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Hi,

Here is a SILA (Societa Industriale-Lavorazioni Acciai) set made in Torino, Italy in 1947. This is a very rare set (the only one I know of).
The set's track is unique, it's made of a very heavy & thick bakelite. I think that this may be the only track made of bakelite; it's totally different from the Safar, Marx or Tippco tracks.

The track makes a figure 8. The two separate controllers are located on the top of the transformer. The two cars are metal bodied Studebaker Commander sedans. They are equipped with two electric light bulbs (though there was a version without). The 1/40th scale cars bodies were from the Italian company Mercury. You can see it on the chassis in one of the photos. The set was called Autostrado SILA.The set weighs a ton, it's one of the heaviest set I have ever seen. The last photo shows some of the cars made in Italy between 1947-1952 (Safar, Conti, Sila, Alcyon,& Rivarossi). I have to say it's amazing the number of electric roadway & race sets that came out of Italy right after the war.
Well i hope you enjoy the photos.

Thanks,
Bernard

 

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Very nice Bernard!

Now, why would an Italian company make Studebaker slot cars in 1947? Not quite like an American company reproducing Ferraris!

Also, is the power power AC or DC? Looks like the transformer has a choice between 110 and 220V. France also changed between the two voltages, going from 110 to 220, but I think it was later than this. That transformer looks very much like a model train unit - do you know what else Sila made?

Love the bakelite track!

Don
 

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Discussion Starter · #5 ·
Hi,they made the Studebaker because it was the only car they had which could fit the motor. They wanted to do the Aero Coupe,Farina Coupe,or the Lancia Aprilia,but threre wasnt enough room inside for the light bulbs & motor.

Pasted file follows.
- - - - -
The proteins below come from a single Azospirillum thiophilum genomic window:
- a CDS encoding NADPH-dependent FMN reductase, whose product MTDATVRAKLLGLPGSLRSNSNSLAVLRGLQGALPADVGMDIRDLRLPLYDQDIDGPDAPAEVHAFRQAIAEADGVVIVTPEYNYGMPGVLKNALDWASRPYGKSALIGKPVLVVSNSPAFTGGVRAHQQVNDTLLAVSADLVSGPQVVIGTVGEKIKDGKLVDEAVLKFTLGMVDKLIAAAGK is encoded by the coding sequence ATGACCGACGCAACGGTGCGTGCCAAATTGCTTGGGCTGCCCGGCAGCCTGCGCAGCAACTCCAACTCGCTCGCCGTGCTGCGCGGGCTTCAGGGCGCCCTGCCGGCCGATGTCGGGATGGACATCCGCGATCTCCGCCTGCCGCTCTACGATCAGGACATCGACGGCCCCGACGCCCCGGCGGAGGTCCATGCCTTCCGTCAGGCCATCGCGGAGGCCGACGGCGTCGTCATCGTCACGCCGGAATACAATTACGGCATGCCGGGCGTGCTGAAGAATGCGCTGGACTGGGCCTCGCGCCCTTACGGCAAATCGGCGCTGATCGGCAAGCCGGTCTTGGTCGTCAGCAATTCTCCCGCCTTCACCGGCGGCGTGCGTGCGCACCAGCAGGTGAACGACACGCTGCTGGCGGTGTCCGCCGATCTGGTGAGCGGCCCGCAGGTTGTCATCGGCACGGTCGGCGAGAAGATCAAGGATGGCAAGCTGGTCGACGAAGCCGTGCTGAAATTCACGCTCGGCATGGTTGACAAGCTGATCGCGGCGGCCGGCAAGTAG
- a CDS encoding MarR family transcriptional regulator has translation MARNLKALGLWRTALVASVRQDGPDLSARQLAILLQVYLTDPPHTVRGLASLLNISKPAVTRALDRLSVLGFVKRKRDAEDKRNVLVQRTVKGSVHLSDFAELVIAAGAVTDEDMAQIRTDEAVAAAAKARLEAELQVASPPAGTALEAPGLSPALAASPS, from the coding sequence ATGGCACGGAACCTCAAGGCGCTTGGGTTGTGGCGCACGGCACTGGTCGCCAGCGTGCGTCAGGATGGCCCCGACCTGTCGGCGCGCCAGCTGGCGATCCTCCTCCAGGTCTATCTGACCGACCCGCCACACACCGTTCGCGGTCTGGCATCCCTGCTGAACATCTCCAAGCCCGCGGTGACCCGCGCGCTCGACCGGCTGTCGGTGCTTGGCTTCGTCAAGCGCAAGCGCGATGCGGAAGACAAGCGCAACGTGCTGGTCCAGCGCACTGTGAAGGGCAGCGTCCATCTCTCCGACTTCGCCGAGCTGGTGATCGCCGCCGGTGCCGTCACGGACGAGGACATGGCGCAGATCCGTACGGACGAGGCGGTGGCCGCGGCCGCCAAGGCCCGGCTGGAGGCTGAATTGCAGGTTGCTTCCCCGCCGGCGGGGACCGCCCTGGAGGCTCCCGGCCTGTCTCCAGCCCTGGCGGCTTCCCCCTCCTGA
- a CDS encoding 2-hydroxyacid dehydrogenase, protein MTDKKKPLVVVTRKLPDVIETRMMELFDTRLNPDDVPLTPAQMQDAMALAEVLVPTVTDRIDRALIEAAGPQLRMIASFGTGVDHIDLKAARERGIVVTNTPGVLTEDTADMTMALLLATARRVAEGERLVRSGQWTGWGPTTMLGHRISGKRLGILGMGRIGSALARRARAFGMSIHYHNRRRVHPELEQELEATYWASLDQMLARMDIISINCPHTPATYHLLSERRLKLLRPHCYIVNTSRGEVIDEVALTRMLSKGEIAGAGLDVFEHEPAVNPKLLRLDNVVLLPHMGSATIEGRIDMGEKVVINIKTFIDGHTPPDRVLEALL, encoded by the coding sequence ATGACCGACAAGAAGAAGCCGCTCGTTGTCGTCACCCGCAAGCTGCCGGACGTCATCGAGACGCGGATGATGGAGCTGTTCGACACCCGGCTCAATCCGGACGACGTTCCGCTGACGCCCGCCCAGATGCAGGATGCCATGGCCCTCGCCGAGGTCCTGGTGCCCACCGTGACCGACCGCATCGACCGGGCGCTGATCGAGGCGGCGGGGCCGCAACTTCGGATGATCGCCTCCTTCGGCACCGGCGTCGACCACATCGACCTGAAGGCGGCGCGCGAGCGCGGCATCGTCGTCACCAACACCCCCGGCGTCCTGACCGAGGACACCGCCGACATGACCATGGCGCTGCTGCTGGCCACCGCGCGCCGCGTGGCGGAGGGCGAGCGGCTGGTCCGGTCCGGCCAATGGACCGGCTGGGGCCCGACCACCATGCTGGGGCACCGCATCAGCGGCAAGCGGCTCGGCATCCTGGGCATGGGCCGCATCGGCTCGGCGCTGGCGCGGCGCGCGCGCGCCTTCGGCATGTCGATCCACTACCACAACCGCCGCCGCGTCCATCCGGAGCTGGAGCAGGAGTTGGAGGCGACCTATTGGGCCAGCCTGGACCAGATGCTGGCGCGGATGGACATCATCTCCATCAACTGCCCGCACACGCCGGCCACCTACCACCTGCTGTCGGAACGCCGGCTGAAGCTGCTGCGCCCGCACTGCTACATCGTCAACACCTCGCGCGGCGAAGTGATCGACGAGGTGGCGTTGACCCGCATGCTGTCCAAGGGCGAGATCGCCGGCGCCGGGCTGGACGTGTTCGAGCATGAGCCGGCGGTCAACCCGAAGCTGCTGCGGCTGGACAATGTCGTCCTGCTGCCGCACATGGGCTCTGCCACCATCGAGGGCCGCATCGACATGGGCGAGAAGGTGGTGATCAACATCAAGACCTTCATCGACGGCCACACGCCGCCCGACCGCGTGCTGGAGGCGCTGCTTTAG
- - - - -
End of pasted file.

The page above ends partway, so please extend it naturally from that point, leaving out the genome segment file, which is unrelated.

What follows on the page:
The transformer has-110,125,160,& 220 volt adjustments. I think the power is DC. Im not sure about the pump for the tires,but i think they maybe advertising tire pumps they made.
thanks,Bernard
 

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How are the cars guided?
Is looks like a wide slot each side, with 2 wheels running in each slot - have I got that right?
 

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Discussion Starter · #7 ·
Hi,the bakelite track is molded where either side is raised a little. So the cars are held in the track by the raised sides. There is no slot or blade or pin guide. The current is picked up from the metal strips to the metal contacts attached to the underside of the cars chassis. Also i think this set was made for only 1 year. I believe the company may have made auto parts as well. The company was either founded in 1943 or 1947 in Turin. Thanks,Bernard
 

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Bernard

A wonderful set. Aesthetically, one of the nicest sets I have seen. And it really looks like a lovely toy although I wonder how many children got to play with it. They probably had to fight the adults!

all my very best,

charles
 

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I agree, a very nice set indeed, thanks for sharing the pictures. Regarding the choice of American cars for a European toy, the size could have been a reason, but anyway this was not unusual at the time. I remember myself playing with French Dinky Studebaker and Buick models a few years later, and many Spanish Paya and Rico toys reproduced American cars. The fact is that, by the time, the large, chrome loaded, American cars were considered here as the prototypes of luxury cars, no matter if they were Cadillacs or just Chevrolets. There was even the specific Spanish word "haiga", now obsolete, to denote that kind of cars. Being a dream for most people, it is not surprising many toy-makers here choose to reproduce American cars instead of the far less impressive European cars of the time.

Eduardo Casas Alvero
 
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